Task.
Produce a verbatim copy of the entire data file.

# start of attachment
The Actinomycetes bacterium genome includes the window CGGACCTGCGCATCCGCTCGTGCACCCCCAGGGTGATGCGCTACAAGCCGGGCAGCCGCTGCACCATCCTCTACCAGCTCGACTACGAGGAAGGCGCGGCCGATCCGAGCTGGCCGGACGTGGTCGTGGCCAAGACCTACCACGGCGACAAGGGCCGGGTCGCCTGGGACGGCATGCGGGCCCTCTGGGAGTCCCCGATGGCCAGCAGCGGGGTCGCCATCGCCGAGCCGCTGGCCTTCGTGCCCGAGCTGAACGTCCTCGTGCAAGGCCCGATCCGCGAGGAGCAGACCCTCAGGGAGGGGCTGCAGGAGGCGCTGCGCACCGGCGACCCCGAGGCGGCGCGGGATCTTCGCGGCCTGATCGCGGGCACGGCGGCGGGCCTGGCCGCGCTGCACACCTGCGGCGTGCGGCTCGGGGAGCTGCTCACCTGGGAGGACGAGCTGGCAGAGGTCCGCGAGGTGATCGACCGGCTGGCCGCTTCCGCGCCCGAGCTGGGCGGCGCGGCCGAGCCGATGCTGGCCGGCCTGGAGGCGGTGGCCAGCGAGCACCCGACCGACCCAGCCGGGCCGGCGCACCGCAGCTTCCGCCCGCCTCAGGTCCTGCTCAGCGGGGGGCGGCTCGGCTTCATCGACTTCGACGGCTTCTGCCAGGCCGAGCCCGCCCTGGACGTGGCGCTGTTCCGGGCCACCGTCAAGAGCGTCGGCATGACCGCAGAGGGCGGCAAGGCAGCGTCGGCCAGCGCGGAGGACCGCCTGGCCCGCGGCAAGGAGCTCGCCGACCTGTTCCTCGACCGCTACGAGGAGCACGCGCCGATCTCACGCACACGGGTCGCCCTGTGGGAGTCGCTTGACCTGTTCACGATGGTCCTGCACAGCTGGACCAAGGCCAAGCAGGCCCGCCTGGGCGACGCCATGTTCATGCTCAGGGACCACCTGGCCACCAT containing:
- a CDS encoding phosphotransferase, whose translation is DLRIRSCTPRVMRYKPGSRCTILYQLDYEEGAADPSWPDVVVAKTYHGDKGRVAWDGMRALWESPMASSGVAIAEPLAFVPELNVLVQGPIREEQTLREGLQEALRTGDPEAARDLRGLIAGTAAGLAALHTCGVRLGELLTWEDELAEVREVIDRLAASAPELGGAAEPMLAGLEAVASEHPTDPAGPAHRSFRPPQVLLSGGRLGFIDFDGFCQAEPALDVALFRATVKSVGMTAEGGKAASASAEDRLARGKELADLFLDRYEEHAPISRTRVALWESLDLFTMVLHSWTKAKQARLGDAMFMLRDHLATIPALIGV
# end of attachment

The Actinomycetes bacterium genome includes the window CGGACCTGCGCATCCGCTCGTGCACCCCCAGGGTGATGCGCTACAAGCCGGGCAGCCGCTGCACCATCCTCTACCAGCTCGACTACGAGGAAGGCGCGGCCGATCCGAGCTGGCCGGACGTGGTCGTGGCCAAGACCTACCACGGCGACAAGGGCCGGGTCGCCTGGGACGGCATGCGGGCCCTCTGGGAGTCCCCGATGGCCAGCAGCGGGGTCGCCATCGCCGAGCCGCTGGCCTTCGTGCCCGAGCTGAACGTCCTCGTGCAAGGCCCGATCCGCGAGGAGCAGACCCTCAGGGAGGGGCTGCAGGAGGCGCTGCGCACCGGCGACCCCGAGGCGGCGCGGGATCTTCGCGGCCTGATCGCGGGCACGGCGGCGGGCCTGGCCGCGCTGCACACCTGCGGCGTGCGGCTCGGGGAGCTGCTCACCTGGGAGGACGAGCTGGCAGAGGTCCGCGAGGTGATCGACCGGCTGGCCGCTTCCGCGCCCGAGCTGGGCGGCGCGGCCGAGCCGATGCTGGCCGGCCTGGAGGCGGTGGCCAGCGAGCACCCGACCGACCCAGCCGGGCCGGCGCACCGCAGCTTCCGCCCGCCTCAGGTCCTGCTCAGCGGGGGGCGGCTCGGCTTCATCGACTTCGACGGCTTCTGCCAGGCCGAGCCCGCCCTGGACGTGGCGCTGTTCCGGGCCACCGTCAAGAGCGTCGGCATGACCGCAGAGGGCGGCAAGGCAGCGTCGGCCAGCGCGGAGGACCGCCTGGCCCGCGGCAAGGAGCTCGCCGACCTGTTCCTCGACCGCTACGAGGAGCACGCGCCGATCTCACGCACACGGGTCGCCCTGTGGGAGTCGCTTGACCTGTTCACGATGGTCCTGCACAGCTGGACCAAGGCCAAGCAGGCCCGCCTGGGCGACGCCATGTTCATGCTCAGGGACCACCTGGCCACCAT containing:
- a CDS encoding phosphotransferase, whose translation is DLRIRSCTPRVMRYKPGSRCTILYQLDYEEGAADPSWPDVVVAKTYHGDKGRVAWDGMRALWESPMASSGVAIAEPLAFVPELNVLVQGPIREEQTLREGLQEALRTGDPEAARDLRGLIAGTAAGLAALHTCGVRLGELLTWEDELAEVREVIDRLAASAPELGGAAEPMLAGLEAVASEHPTDPAGPAHRSFRPPQVLLSGGRLGFIDFDGFCQAEPALDVALFRATVKSVGMTAEGGKAASASAEDRLARGKELADLFLDRYEEHAPISRTRVALWESLDLFTMVLHSWTKAKQARLGDAMFMLRDHLATIPALIGV